16 Jul

Getting A Student To Talk Aloud

How do I get my student to speak in class and also use ‘speaking aloud’ with me during lessons?

This is a great question as it brings in personal characteristics of the student in conjunction with how comfortable they are with the learned material. It considers whether they’re introverted or extroverted, or if they have issues with confidence. In either case, more knowledge about the subject materials and understanding how the topics work will create a desire to communicate and exchange information. Students who don’t know much about the particular subject won’t have much to say.

A great way to help students to open up more with the tutor to ‘talk aloud’ and feel comfortable enough to speak in class, is to relate to them, on their level. Try and explain the concepts in a way which makes sense to them! You may need to re-word and restructure material until the student properly understands it. It also helps  to explain what the material is actually about, sometimes students are working on problems and have no idea what it actually is about. They don’t understand some of the material has real life implications, which can negatively affect how they think about it. If they have the concept related a little more to their life, they might understand and enjoy it more. Also, they need to understand that making mistakes isn’t a negative thing; they need to be alleviated from any fear of failure. You could try and get the student to speak about their goals and what they’re hoping to achieve. How their success in school will help lead their future in a more positive direction.

Try to explain to the student how important it is for you to understand what is going through their head.  The student should realise that Talking Aloud is an opportunity for the student to vocalise their understandings of the question they’re doing, regardless of how silly it might sound. We want to create a very positive learning environment where the student feels comfortable with answering in detail. Encourage the student to mention all parts of their thought process that led to the conclusion. Tutors should be nurturing and supportive as the student may feel uncomfortable or venerable as they divulge what’s going on in their head when they look at a problem. It can really help to model this for the student by doing it yourself when you are figuring out a problem. Speak your thoughts aloud and it will make them more comfortable to do the same. Another little trick is to ask to student to teach the question to you as if they were the teacher – this gets them talking without feeling awkward.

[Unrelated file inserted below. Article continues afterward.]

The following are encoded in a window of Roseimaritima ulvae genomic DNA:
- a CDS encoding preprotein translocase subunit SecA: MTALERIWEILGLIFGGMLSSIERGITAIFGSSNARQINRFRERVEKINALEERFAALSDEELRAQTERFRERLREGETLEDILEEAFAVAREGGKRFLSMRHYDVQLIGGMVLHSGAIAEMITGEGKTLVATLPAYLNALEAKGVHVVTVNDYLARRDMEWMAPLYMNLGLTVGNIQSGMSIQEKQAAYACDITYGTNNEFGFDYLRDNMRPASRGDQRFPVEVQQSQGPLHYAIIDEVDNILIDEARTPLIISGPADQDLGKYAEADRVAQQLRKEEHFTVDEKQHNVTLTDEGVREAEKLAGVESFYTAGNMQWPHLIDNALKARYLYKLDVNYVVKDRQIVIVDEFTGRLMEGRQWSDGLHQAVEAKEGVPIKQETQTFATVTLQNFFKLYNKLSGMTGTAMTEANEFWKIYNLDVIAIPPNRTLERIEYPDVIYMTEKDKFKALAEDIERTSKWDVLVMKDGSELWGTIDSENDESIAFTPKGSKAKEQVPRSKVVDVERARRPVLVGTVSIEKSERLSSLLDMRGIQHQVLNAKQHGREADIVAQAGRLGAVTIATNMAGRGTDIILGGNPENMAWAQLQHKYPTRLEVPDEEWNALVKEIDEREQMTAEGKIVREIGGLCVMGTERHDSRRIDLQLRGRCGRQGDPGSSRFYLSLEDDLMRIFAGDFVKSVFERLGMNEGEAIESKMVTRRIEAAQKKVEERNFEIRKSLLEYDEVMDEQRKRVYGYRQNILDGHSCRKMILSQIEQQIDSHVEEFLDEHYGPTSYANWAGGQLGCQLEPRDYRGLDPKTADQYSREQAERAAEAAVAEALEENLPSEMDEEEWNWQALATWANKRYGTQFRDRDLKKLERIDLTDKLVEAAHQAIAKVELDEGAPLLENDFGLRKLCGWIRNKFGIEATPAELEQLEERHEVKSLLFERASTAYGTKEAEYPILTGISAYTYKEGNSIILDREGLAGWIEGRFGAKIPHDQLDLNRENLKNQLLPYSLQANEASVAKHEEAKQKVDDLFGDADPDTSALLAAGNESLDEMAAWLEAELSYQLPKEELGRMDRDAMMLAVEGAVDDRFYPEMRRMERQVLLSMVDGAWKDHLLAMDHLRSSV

If students are shy to speak and give their opinions themselves, they often are more comfortable when they are participating in role plays with a mini-guide.  Sometimes it can help to probe by asking yes or no questions, and then to give them an opinion to express, i.e ¨You disagree because ….” “You agree because…”. This gives them a basis on which to practice the topic you are focusing on. This takes away any fears they might have, as they have had time to reflect upon their thoughts before uttering them to you. This can be a good way to see how the student is formulating their answers and you can try to explain the material to them more thoroughly if required.

Students will usually feel more comfortable speaking aloud if they feel supported by the tutor, and that they won’t be judged upon their response. The more confidence a student has about a subject, the more inclined they will be to speak about it. Confidence can be bolstered from knowledge about solving problems through several different approaches. I.e The teacher may explain one way to solve quadratic equations, while you may show the student another way. Regardless of which way is ultimately preferred, the student will feel more comfortable knowing they have more proverbial tools at their disposal.

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